Crow Canyon e-Newsletter

Friday, September 25, 2009 VOLUME 4 ISSUE 9  
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CONTENTS
2010 Travel and Archaeology Adventures Now Online
August Field Update
2009 High School Field School Inspires Students
NEH Grants Support Teacher Institute and Workshops
Crow Canyon Open House a Success
Connie Moramarco Joins Board of Trustees
American Indian Student Education Project
Crow Canyon Staff Profile
There's Still Time to Sign Up for Annual Meeting
Teachers—Reserve Your Program Dates Today!
Share the Word!
American Indian Student Education Project
Language Preservation Educators, Students, and Staff Visit Crow Canyon

Educators, students, and staff members associated with language preservation programs at two pueblos in northern New Mexico came to Crow Canyon this summer to participate in several hands-on activities from the Crow Canyon curriculum and to visit archaeological sites—their ancestral homes—in the area. Their programs at Crow Canyon were part of the Center's American Indian Student Education Project, which offers educator workshops and provides opportunities for fourth through twelfth grade classes from American Indian communities to attend Crow Canyon's on-campus programs.

Eight staff members and mentors with the Santa Clara Pueblo Tewa Language Revitalization Program came to Crow Canyon June 23–26. Led by Crow Canyon Director of American Indian Activities Margie Connolly, participants engaged in Crow Canyon hands-on student activities such as Windows Into the Past and Basketmaker Lifestyles, with the goal of adapting some of these activities for use in their own Tewa language classes at the Santa Clara Day School. As part of their program, they also visited archaeological sites at Mesa Verde National Park.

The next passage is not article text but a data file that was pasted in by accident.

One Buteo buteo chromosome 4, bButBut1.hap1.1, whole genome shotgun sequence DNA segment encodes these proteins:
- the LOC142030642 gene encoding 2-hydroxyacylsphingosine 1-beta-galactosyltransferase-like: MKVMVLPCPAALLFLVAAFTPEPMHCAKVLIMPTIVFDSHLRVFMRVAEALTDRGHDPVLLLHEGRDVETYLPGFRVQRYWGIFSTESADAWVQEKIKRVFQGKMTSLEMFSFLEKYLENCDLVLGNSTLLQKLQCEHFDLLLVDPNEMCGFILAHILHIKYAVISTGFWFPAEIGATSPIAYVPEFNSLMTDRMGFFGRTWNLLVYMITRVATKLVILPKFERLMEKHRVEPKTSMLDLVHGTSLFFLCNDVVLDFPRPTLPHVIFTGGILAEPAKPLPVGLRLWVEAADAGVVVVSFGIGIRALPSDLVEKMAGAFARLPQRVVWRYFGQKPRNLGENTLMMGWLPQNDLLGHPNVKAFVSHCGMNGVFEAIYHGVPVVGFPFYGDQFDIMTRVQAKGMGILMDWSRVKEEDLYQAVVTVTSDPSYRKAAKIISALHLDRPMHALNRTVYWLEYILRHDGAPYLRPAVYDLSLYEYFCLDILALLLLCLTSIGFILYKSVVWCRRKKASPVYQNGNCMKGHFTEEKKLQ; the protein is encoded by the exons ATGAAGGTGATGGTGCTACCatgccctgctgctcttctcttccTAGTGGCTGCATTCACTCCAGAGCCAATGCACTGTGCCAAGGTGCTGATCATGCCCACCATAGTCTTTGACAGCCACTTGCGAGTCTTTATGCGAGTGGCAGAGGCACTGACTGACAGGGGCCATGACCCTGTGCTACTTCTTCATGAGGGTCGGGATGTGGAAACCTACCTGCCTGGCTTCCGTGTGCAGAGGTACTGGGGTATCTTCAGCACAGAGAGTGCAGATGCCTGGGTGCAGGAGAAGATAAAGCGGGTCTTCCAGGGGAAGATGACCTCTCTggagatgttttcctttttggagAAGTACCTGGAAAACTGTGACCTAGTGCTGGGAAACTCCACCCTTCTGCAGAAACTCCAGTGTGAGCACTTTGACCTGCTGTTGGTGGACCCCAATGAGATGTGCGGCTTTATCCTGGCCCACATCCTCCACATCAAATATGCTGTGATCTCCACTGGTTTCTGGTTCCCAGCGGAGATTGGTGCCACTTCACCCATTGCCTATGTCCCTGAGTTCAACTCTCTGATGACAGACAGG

Language teachers and students from Tesuque Pueblo attended a program July 27–31 at Crow Canyon, instructed by Margie and educator Becky Hammond. Four junior high and three high school students, accompanied by three instructors, enjoyed hands-on activities and toured the Goodman Point Unit of Hovenweep National Monument and Mesa Verde. A highlight of their trip to Mesa Verde was a behind-the-scenes tour of Spruce Tree House. One boy said that, for him, this was his favorite part of the program. "I liked going behind the scenes at Mesa Verde," he said. "I felt privileged and very special being there among where my ancestors once lived."

Margie said Crow Canyon has been inviting Pueblo teachers and elders to Crow Canyon for the last few years to participate in educational programs or to use the campus for their own purposes, including conferences, field trips, and native language and cultural preservation workshops.


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A staff member from the Santa Clara Pueblo Tewa Language Revitalization Program learns to start a fire with a spindle and fire bow.
A staff member from the Santa Clara Pueblo Tewa Language Revitalization Program learns to start a fire with a spindle and fire bow.
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